There was the time, of course, when late one afternoon we returned to the inflatable. We had been visiting a long stretch of sandy beach where a harem of sea lions lived. Sammy and Jamie could walk among the female sea lions and go right up to them and pet them as if they were pet dogs. We had been warned by Merritt, that if the bull ever came home to the beach, we had better make haste to disappear. But, since no Big Daddy was around we had a great time on the beach with all these sleek sea lion ladies and pups.

As the sun was setting, we reluctantly left the beach to the barking sea lions and headed for the inflatable dinghy. Sammy said, "Look Merritt, the papa sea lion is in the dinghy!" What an understatement. This wasn't merely a "Papa" it was a giant bull sea lion weighing over 400 pounds. He looked ferocious with his fang like teeth. "Don't worry," said Merritt quite bravely; "I know how to get him out of the dinghy." And with that ridiculous statement he started to clap his hands as he cautiously approached the boat. Well, the bull obviously didn't get the correct message. As Merritt approached clapping his hands, this seemed to be the very signal the massive animal was waiting for. He slithered out of the boat and pulled himself along the rocks and jagged lava faster than our fleeing Darwin guide, charging after Merritt with fangs threatening and mouth roaring just like a lion!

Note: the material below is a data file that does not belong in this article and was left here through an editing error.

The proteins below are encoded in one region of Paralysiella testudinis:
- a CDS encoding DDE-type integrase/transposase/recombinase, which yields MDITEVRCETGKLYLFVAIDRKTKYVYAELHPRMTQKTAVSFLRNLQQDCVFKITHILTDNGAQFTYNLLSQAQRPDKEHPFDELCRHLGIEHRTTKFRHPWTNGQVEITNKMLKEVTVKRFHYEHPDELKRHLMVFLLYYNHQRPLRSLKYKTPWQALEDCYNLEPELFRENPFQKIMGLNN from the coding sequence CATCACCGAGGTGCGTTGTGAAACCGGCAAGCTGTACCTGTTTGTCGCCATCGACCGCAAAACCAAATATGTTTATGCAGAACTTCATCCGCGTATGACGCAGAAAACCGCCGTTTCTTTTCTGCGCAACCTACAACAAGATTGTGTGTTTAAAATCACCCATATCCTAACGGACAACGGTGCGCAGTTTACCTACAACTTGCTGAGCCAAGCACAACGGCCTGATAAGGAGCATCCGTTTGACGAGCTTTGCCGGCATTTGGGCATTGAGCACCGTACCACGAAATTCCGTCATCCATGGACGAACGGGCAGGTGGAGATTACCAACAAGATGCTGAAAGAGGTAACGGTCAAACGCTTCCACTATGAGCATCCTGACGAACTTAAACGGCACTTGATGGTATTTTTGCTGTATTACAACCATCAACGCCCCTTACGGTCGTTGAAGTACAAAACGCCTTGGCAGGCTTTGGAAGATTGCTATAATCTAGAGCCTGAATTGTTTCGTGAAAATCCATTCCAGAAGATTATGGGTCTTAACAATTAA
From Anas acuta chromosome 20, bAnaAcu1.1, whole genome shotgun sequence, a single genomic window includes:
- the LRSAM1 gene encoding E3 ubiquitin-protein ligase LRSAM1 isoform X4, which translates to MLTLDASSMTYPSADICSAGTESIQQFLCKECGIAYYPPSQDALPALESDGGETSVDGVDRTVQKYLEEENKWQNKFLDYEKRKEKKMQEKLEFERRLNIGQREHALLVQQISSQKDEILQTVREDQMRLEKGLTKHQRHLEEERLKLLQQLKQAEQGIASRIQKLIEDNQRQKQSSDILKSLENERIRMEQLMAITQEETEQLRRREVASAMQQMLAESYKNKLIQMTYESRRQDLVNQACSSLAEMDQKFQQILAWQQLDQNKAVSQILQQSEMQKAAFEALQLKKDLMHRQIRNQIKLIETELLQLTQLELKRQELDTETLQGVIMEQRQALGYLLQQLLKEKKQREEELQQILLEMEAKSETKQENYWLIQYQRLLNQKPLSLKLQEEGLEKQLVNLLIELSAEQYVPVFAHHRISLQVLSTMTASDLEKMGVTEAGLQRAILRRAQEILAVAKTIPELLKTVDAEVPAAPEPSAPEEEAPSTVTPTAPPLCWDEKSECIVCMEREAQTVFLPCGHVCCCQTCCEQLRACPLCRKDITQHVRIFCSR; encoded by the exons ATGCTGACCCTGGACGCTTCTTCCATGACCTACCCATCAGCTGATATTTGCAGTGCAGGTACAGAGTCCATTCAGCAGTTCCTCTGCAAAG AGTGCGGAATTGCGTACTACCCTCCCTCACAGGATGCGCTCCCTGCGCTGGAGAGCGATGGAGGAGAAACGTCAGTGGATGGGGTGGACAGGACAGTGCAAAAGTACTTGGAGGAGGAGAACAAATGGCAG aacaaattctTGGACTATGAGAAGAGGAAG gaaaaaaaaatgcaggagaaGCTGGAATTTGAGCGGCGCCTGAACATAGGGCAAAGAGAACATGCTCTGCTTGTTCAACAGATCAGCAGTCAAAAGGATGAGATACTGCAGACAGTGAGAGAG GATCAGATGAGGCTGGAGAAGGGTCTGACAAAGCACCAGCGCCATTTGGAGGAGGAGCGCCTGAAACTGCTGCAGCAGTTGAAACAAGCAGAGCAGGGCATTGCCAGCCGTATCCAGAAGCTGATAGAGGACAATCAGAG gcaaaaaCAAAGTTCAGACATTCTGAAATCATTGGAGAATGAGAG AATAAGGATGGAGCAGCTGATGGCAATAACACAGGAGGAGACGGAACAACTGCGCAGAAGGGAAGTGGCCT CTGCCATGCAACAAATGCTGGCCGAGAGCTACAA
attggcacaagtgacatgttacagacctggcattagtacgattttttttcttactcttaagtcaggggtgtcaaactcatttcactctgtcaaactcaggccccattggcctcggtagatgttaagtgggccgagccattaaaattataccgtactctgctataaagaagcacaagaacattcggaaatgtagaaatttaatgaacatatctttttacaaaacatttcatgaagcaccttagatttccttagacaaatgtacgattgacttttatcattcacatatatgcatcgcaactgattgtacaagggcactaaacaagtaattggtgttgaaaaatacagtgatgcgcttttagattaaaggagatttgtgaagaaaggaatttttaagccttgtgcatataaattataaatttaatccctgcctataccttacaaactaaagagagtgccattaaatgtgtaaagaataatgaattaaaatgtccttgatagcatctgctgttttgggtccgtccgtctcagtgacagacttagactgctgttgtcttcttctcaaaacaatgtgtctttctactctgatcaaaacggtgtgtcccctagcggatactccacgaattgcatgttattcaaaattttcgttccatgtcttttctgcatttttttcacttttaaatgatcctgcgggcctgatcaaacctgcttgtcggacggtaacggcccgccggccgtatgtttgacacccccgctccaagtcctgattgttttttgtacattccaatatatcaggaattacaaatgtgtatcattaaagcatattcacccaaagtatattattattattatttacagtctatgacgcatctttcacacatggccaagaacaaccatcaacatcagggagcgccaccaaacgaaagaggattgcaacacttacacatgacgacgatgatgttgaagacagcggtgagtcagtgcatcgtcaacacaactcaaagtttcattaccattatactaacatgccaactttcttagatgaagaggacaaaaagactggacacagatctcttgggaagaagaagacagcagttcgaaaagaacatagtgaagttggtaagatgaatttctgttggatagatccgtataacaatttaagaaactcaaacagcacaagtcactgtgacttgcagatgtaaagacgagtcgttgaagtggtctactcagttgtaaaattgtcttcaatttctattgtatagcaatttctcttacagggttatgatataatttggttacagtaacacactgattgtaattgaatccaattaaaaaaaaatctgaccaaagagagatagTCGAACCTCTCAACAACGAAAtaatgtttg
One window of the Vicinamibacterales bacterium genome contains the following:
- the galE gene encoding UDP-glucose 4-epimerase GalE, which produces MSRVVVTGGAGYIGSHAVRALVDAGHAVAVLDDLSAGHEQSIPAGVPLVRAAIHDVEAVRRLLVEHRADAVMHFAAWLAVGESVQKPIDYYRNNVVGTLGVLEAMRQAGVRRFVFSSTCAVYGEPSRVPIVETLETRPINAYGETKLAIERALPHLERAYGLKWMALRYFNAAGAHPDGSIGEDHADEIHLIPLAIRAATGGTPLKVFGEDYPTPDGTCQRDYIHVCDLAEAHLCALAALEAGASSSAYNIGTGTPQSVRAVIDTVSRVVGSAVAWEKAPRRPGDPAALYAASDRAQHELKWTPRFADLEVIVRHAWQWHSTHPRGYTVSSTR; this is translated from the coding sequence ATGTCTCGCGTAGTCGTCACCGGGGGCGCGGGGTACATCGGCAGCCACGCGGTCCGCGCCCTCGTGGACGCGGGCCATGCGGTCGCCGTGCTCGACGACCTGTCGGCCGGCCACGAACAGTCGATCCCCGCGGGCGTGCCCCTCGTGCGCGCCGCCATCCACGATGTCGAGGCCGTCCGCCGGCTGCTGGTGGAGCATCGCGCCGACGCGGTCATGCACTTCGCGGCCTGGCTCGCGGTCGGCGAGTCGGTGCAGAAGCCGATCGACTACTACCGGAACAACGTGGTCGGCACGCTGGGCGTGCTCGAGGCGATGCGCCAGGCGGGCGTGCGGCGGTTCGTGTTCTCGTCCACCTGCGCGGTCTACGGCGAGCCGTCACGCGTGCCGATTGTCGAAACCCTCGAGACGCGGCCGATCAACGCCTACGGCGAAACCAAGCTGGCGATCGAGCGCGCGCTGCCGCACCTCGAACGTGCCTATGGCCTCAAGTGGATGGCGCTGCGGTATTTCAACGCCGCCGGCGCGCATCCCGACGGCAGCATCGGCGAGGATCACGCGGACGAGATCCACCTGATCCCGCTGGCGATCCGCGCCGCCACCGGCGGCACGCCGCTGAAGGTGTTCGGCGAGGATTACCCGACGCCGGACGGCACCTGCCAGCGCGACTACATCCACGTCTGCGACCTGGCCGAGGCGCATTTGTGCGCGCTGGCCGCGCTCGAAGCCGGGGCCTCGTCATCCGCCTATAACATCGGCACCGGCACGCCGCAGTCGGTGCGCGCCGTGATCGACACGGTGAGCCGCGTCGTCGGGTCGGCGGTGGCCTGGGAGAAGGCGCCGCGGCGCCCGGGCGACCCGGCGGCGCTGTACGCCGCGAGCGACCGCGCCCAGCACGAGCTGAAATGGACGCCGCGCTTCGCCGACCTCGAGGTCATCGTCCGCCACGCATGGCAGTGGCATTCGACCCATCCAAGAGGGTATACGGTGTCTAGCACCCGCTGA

Sammy and Jamie and I quickly hid behind Andy, while poor Merritt ran as fast as his legs could carry him away from that charging bull. The chase ended quickly as the bull tired of the game, but instead of heading back into the sea, he once again settled down in the comfort of our dinghy. It was some time before our fearless guide returned to the water's edge. "Well, what trick do you have next?" Andy couldn't hide the sarcasm in his voice. Poor Merritt, turned his palms up in supplication, and suggested we just wait patiently for Papa to go home to all his wives.

Eventually the game was over, and the bull silently slipped back into the water. We hesitated only a minute before rushing down to the boat. It was dark by now, and we had to feel our way aboard. With disgust and revulsion we quickly discovered that the bull had the last laugh after all. We all were slipping and sliding around in a huge pile of what had once been the bull's favorite meal. All I have to say is what Sammy so concisely stated as we slowly motored back to Kandarik, "Mom," she choked out, "I don't think I can ever eat fish again."